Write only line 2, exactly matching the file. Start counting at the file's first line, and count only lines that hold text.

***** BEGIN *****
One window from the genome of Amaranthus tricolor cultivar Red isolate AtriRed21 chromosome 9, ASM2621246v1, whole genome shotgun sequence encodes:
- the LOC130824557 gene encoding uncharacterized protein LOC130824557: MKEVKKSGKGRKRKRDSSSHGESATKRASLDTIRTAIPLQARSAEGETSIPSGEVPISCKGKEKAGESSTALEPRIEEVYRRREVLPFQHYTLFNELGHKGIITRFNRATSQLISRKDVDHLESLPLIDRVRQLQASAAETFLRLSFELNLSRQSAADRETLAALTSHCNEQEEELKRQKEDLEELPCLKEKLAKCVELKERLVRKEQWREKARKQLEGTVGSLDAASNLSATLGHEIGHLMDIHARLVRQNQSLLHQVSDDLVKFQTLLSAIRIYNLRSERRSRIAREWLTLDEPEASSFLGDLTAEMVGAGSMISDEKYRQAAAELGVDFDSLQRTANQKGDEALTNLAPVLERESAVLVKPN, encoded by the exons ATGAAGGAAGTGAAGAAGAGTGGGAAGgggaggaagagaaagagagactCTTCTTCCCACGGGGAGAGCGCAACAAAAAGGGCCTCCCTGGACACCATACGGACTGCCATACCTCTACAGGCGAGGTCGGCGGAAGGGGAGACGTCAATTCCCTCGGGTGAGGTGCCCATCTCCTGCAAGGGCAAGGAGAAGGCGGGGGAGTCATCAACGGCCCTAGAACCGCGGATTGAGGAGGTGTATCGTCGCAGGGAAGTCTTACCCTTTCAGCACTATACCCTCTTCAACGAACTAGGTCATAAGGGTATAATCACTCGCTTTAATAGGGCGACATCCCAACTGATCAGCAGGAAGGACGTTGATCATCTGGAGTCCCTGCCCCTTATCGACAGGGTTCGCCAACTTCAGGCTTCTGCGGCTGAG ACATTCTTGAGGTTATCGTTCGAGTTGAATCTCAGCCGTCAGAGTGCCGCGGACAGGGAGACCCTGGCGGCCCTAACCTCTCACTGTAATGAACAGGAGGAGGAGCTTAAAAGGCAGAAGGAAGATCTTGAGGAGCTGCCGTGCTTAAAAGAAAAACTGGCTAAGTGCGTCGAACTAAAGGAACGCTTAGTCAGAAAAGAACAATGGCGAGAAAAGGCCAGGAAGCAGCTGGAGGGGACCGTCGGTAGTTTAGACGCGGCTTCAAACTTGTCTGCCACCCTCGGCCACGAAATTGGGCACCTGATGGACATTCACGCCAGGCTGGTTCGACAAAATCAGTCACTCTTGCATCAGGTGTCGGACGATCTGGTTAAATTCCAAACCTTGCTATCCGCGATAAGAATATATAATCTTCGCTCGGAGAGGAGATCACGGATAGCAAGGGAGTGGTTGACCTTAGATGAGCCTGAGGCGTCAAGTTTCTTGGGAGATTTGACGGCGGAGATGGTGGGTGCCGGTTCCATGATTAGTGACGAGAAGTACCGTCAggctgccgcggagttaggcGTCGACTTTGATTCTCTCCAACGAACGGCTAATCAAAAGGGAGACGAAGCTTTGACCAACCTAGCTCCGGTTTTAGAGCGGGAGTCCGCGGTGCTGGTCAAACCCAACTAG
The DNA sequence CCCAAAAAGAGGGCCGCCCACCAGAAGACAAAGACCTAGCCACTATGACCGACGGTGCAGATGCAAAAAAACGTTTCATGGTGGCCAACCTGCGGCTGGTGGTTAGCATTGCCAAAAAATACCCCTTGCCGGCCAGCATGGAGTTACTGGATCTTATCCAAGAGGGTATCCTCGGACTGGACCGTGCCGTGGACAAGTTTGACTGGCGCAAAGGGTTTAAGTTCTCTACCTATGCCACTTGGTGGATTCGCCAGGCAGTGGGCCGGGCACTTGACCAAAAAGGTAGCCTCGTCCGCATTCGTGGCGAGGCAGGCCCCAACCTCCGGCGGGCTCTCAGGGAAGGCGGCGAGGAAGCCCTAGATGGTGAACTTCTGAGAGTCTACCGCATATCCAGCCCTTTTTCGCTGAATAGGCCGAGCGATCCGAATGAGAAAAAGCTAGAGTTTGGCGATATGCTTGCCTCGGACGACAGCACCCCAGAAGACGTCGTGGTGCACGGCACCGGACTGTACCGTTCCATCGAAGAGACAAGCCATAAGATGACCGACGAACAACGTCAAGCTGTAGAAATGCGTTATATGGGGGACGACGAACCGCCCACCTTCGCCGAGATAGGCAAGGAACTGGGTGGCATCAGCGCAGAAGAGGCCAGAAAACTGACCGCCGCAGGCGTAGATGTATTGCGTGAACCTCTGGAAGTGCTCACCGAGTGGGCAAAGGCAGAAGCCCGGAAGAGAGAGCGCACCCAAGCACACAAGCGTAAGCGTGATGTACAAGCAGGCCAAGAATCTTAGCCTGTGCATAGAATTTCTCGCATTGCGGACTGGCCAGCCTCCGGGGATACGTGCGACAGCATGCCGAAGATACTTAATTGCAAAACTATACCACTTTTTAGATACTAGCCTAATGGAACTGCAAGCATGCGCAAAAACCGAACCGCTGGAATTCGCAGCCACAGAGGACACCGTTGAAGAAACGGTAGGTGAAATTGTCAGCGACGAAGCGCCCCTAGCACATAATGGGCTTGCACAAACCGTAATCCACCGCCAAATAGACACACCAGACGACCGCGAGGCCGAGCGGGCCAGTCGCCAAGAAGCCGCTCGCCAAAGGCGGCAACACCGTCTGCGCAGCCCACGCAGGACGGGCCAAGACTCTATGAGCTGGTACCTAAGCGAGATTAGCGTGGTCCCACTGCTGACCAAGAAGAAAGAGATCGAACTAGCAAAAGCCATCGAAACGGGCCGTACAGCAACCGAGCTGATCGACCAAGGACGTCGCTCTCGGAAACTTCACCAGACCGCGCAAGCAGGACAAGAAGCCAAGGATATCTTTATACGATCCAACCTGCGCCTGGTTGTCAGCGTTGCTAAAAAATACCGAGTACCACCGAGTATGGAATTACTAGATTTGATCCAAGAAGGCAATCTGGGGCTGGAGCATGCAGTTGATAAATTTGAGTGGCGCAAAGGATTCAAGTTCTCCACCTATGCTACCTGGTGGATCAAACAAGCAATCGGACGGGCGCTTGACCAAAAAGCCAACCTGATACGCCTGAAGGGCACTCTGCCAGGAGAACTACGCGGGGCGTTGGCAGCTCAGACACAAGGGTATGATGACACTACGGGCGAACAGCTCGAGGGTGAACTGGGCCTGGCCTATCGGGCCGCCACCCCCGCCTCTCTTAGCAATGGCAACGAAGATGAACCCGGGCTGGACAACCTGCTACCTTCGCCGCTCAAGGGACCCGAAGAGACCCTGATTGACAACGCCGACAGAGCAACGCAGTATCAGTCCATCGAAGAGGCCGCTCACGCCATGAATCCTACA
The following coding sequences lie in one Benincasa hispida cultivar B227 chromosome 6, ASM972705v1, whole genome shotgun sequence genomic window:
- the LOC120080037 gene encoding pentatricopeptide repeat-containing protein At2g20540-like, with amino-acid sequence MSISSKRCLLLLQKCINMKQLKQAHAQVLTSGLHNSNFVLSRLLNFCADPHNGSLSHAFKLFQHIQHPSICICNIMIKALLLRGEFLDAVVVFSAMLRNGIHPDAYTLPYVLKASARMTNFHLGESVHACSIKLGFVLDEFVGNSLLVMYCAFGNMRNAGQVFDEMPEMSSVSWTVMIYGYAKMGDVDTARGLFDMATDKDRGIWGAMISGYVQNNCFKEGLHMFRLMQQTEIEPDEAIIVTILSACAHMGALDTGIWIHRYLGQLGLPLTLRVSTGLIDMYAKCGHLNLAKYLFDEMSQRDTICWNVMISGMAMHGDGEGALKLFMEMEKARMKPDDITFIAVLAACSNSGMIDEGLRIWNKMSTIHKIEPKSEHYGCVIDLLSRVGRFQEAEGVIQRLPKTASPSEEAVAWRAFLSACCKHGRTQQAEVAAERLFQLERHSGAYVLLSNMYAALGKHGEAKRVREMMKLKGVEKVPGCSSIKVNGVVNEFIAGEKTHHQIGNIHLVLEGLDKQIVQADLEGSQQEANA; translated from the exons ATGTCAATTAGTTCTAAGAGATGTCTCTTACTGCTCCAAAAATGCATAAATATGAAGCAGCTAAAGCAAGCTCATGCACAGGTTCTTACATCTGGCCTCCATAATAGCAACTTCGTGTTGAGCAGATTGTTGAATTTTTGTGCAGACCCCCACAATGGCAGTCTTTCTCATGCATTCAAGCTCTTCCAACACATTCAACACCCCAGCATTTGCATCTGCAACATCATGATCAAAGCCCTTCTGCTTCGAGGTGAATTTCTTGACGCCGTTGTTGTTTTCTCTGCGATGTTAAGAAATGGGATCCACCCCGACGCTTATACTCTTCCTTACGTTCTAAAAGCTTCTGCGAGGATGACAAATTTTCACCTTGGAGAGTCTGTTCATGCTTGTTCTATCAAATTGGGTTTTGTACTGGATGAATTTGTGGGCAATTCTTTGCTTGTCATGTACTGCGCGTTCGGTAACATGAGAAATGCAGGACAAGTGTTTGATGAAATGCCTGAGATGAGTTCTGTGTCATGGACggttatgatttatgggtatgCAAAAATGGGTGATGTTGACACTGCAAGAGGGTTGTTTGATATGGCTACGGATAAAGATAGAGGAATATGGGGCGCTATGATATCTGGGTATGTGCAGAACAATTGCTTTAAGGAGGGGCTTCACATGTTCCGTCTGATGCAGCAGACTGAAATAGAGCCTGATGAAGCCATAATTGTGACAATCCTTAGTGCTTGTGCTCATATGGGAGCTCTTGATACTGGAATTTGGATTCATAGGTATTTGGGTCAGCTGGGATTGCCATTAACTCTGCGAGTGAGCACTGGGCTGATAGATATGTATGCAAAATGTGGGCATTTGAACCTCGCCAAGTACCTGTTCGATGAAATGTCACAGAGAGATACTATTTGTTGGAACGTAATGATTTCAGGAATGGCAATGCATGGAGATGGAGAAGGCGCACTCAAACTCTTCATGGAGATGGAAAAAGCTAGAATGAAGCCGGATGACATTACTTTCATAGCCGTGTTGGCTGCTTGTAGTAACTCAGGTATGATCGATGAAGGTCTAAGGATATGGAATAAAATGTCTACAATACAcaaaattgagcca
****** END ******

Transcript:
- the LOC130824557 gene encoding uncharacterized protein LOC130824557: MKEVKKSGKGRKRKRDSSSHGESATKRASLDTIRTAIPLQARSAEGETSIPSGEVPISCKGKEKAGESSTALEPRIEEVYRRREVLPFQHYTLFNELGHKGIITRFNRATSQLISRKDVDHLESLPLIDRVRQLQASAAETFLRLSFELNLSRQSAADRETLAALTSHCNEQEEELKRQKEDLEELPCLKEKLAKCVELKERLVRKEQWREKARKQLEGTVGSLDAASNLSATLGHEIGHLMDIHARLVRQNQSLLHQVSDDLVKFQTLLSAIRIYNLRSERRSRIAREWLTLDEPEASSFLGDLTAEMVGAGSMISDEKYRQAAAELGVDFDSLQRTANQKGDEALTNLAPVLERESAVLVKPN, encoded by the exons ATGAAGGAAGTGAAGAAGAGTGGGAAGgggaggaagagaaagagagactCTTCTTCCCACGGGGAGAGCGCAACAAAAAGGGCCTCCCTGGACACCATACGGACTGCCATACCTCTACAGGCGAGGTCGGCGGAAGGGGAGACGTCAATTCCCTCGGGTGAGGTGCCCATCTCCTGCAAGGGCAAGGAGAAGGCGGGGGAGTCATCAACGGCCCTAGAACCGCGGATTGAGGAGGTGTATCGTCGCAGGGAAGTCTTACCCTTTCAGCACTATACCCTCTTCAACGAACTAGGTCATAAGGGTATAATCACTCGCTTTAATAGGGCGACATCCCAACTGATCAGCAGGAAGGACGTTGATCATCTGGAGTCCCTGCCCCTTATCGACAGGGTTCGCCAACTTCAGGCTTCTGCGGCTGAG ACATTCTTGAGGTTATCGTTCGAGTTGAATCTCAGCCGTCAGAGTGCCGCGGACAGGGAGACCCTGGCGGCCCTAACCTCTCACTGTAATGAACAGGAGGAGGAGCTTAAAAGGCAGAAGGAAGATCTTGAGGAGCTGCCGTGCTTAAAAGAAAAACTGGCTAAGTGCGTCGAACTAAAGGAACGCTTAGTCAGAAAAGAACAATGGCGAGAAAAGGCCAGGAAGCAGCTGGAGGGGACCGTCGGTAGTTTAGACGCGGCTTCAAACTTGTCTGCCACCCTCGGCCACGAAATTGGGCACCTGATGGACATTCACGCCAGGCTGGTTCGACAAAATCAGTCACTCTTGCATCAGGTGTCGGACGATCTGGTTAAATTCCAAACCTTGCTATCCGCGATAAGAATATATAATCTTCGCTCGGAGAGGAGATCACGGATAGCAAGGGAGTGGTTGACCTTAGATGAGCCTGAGGCGTCAAGTTTCTTGGGAGATTTGACGGCGGAGATGGTGGGTGCCGGTTCCATGATTAGTGACGAGAAGTACCGTCAggctgccgcggagttaggcGTCGACTTTGATTCTCTCCAACGAACGGCTAATCAAAAGGGAGACGAAGCTTTGACCAACCTAGCTCCGGTTTTAGAGCGGGAGTCCGCGGTGCTGGTCAAACCCAACTAG